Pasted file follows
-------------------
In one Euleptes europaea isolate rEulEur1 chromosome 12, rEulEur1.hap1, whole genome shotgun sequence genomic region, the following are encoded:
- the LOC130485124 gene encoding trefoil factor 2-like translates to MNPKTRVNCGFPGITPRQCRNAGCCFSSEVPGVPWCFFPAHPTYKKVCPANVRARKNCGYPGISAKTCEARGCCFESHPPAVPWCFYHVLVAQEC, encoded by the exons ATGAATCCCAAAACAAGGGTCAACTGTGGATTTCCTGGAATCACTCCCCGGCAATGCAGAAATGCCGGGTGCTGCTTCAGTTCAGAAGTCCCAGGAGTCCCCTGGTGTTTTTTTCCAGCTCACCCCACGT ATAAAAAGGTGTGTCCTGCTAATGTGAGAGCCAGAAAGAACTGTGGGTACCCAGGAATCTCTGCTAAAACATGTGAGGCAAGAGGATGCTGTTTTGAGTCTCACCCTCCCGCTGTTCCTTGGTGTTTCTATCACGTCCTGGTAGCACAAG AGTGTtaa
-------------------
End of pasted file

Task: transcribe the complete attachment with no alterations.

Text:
In one Euleptes europaea isolate rEulEur1 chromosome 12, rEulEur1.hap1, whole genome shotgun sequence genomic region, the following are encoded:
- the LOC130485124 gene encoding trefoil factor 2-like translates to MNPKTRVNCGFPGITPRQCRNAGCCFSSEVPGVPWCFFPAHPTYKKVCPANVRARKNCGYPGISAKTCEARGCCFESHPPAVPWCFYHVLVAQEC, encoded by the exons ATGAATCCCAAAACAAGGGTCAACTGTGGATTTCCTGGAATCACTCCCCGGCAATGCAGAAATGCCGGGTGCTGCTTCAGTTCAGAAGTCCCAGGAGTCCCCTGGTGTTTTTTTCCAGCTCACCCCACGT ATAAAAAGGTGTGTCCTGCTAATGTGAGAGCCAGAAAGAACTGTGGGTACCCAGGAATCTCTGCTAAAACATGTGAGGCAAGAGGATGCTGTTTTGAGTCTCACCCTCCCGCTGTTCCTTGGTGTTTCTATCACGTCCTGGTAGCACAAG AGTGTtaa